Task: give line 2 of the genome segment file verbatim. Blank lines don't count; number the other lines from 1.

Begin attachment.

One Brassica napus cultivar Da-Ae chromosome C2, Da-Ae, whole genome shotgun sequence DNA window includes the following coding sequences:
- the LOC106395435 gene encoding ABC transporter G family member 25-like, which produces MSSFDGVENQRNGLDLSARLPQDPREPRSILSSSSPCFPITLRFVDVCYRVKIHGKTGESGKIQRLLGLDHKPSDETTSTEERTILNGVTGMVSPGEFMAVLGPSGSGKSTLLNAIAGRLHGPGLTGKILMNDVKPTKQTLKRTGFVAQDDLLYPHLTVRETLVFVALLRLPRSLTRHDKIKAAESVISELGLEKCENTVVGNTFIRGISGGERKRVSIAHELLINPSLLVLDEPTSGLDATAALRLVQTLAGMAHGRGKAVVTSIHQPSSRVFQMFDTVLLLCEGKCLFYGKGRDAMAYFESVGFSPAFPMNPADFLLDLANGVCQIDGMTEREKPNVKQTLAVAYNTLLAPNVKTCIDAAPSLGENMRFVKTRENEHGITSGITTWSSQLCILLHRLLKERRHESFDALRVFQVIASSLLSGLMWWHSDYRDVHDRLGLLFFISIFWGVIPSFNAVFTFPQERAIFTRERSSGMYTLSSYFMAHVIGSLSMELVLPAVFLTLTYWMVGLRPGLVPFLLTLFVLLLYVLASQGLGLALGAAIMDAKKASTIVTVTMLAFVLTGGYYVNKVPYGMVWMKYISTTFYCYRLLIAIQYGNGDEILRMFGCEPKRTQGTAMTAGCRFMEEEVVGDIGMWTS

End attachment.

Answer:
- the LOC106395435 gene encoding ABC transporter G family member 25-like, which produces MSSFDGVENQRNGLDLSARLPQDPREPRSILSSSSPCFPITLRFVDVCYRVKIHGKTGESGKIQRLLGLDHKPSDETTSTEERTILNGVTGMVSPGEFMAVLGPSGSGKSTLLNAIAGRLHGPGLTGKILMNDVKPTKQTLKRTGFVAQDDLLYPHLTVRETLVFVALLRLPRSLTRHDKIKAAESVISELGLEKCENTVVGNTFIRGISGGERKRVSIAHELLINPSLLVLDEPTSGLDATAALRLVQTLAGMAHGRGKAVVTSIHQPSSRVFQMFDTVLLLCEGKCLFYGKGRDAMAYFESVGFSPAFPMNPADFLLDLANGVCQIDGMTEREKPNVKQTLAVAYNTLLAPNVKTCIDAAPSLGENMRFVKTRENEHGITSGITTWSSQLCILLHRLLKERRHESFDALRVFQVIASSLLSGLMWWHSDYRDVHDRLGLLFFISIFWGVIPSFNAVFTFPQERAIFTRERSSGMYTLSSYFMAHVIGSLSMELVLPAVFLTLTYWMVGLRPGLVPFLLTLFVLLLYVLASQGLGLALGAAIMDAKKASTIVTVTMLAFVLTGGYYVNKVPYGMVWMKYISTTFYCYRLLIAIQYGNGDEILRMFGCEPKRTQGTAMTAGCRFMEEEVVGDIGMWTS